As a smaller (9 amino acid) peptide hormone, oxytocin has a similar structure to vasopressin – there is only a difference of two amino acids between these hormones. Oxytocin and vasopressin (antidiuretic hormone) are the only two hormones released by the posterior pituitary gland. However, they are first produced by the hypothalamus and transmitted via neurons to the pituitary gland.

Unlike most hormones with a negative feedback loop, where a decline leads to increased production, oxytocin has a positive feedback loop. The release of oxytocin stimulates the posterior pituitary gland to produce more. 

Although most often associated with uterine contractions and lactation, oxytocin plays a role in other areas, including acting as a neurotransmitter in functions such as:

  • Romantic attachment
  • Sexual arousal
  • Trust
  • Recognition
  • Parent-infant bonding

Oxytocin deficiency is rare, with lower-than-normal levels linked to depressive symptoms and autism spectrum disorder. In pregnancy, low oxytocin levels can impede uterine contractions and prevent milk release after birth. Oxytocin stimulates prostaglandin production to increase contractions. 


Leptin is an appetite-suppressing hormone produced by adipose (fat) cells that binds to receptors in the hypothalamus. It consists of 146 amino acids, and the amount of white adipose tissue regulates the amount of leptin in the bloodstream. Although leptin has receptors in hepatic, cardiac, neuronal, perivascular intestinal, and pancreatic tissue, its primary action sites are the hypothalamus and brainstem.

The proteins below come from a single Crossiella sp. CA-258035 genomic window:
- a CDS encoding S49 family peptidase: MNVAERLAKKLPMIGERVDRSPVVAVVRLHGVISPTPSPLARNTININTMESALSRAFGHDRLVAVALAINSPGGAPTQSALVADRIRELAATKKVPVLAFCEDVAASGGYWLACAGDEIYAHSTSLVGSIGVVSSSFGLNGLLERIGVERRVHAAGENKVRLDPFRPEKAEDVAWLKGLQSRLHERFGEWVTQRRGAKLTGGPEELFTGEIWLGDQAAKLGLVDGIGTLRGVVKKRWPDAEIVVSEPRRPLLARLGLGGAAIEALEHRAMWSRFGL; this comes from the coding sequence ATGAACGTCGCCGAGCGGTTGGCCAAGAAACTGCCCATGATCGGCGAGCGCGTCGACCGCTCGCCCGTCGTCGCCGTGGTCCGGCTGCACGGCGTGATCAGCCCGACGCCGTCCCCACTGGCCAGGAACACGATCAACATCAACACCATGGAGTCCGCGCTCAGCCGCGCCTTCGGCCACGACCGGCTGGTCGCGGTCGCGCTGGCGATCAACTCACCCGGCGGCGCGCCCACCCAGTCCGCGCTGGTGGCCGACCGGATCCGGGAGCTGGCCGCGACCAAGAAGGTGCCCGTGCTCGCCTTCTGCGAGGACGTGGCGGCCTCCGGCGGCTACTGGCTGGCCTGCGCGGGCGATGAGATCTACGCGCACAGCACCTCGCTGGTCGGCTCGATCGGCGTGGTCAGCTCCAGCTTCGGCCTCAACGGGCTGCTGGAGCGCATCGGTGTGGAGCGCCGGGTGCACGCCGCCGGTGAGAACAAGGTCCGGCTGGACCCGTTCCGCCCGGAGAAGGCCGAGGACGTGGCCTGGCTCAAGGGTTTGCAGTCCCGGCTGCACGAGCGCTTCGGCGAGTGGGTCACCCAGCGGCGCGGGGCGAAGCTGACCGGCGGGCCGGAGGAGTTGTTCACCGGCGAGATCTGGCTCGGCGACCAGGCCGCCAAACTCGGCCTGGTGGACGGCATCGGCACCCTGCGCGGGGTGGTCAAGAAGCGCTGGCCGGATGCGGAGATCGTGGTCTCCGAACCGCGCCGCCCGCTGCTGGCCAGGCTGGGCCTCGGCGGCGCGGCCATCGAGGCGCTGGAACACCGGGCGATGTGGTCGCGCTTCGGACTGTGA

The primary function of leptin is to regulate food intake and energy expenditure balance. Leptin deficiency is a rare, congenital condition where the body does not produce the hormone. It results in severe childhood obesity and uncontrolled food intake as the body does not register fat stores. Leptin treatment in this situation is beneficial for weight loss. 

Abnormalities in leptin production can lead to obesity. However, leptin treatment in overweight adults without this condition has not shown promising results in weight loss but did bring significant side effects. Too much leptin can occur in some overweight or obese adults when the brain does not respond to signals, leading to leptin resistance

Human growth hormone

HGH is a 191 amino acid polypeptide hormone released by the anterior pituitary gland in pulsatile bursts every few hours throughout the day and night. The most significant releases of human growth hormone into the bloodstream occur during slow-wave sleep. At that time, HGH supports metabolic functions, cellular tissue repair, and cognitive storage of newly received information.

Human growth hormone production is regulated by a negative feedback loop influenced by IGF-1, growth hormone-releasing hormone (promotes), and somatostatin (inhibits). HGH stimulates IGF-1 production in the liver, letting the hypothalamus know which of the two hormones is necessary. Higher IGF-1 levels decrease HGH production, with lower IGF-1 levels stimulating HGH secretion. 

After childhood and puberty, HGH supports critical functions in adults that assist with metabolism, cellular regeneration, heart health, brain activity, immunity, and sexual performance. Low HGH levels can produce system-wide symptoms, including but not limited to the following:

  • Physical aging signs
  • Muscle loss and weakness
  • Bone loss and joint pains
  • Fatigue
  • Insomnia
  • Weight gain
  • Sexual decline and infertility
  • More frequent illness
  • Slow healing
  • Depression 
  • Hot flashes and night sweats

Thyroid-stimulating hormone

Containing 118 amino acids and also known as TSH, thyroid-stimulating hormone is regulated by the hypothalamic-pituitary axis when hypothalamic neurons release thyroid-releasing hormone (TRH). TRH stimulates thyrotropic cells in the anterior pituitary gland to secrete TSH. Then, TSH tells the thyroid gland to produce T3 and T4 thyroid hormones.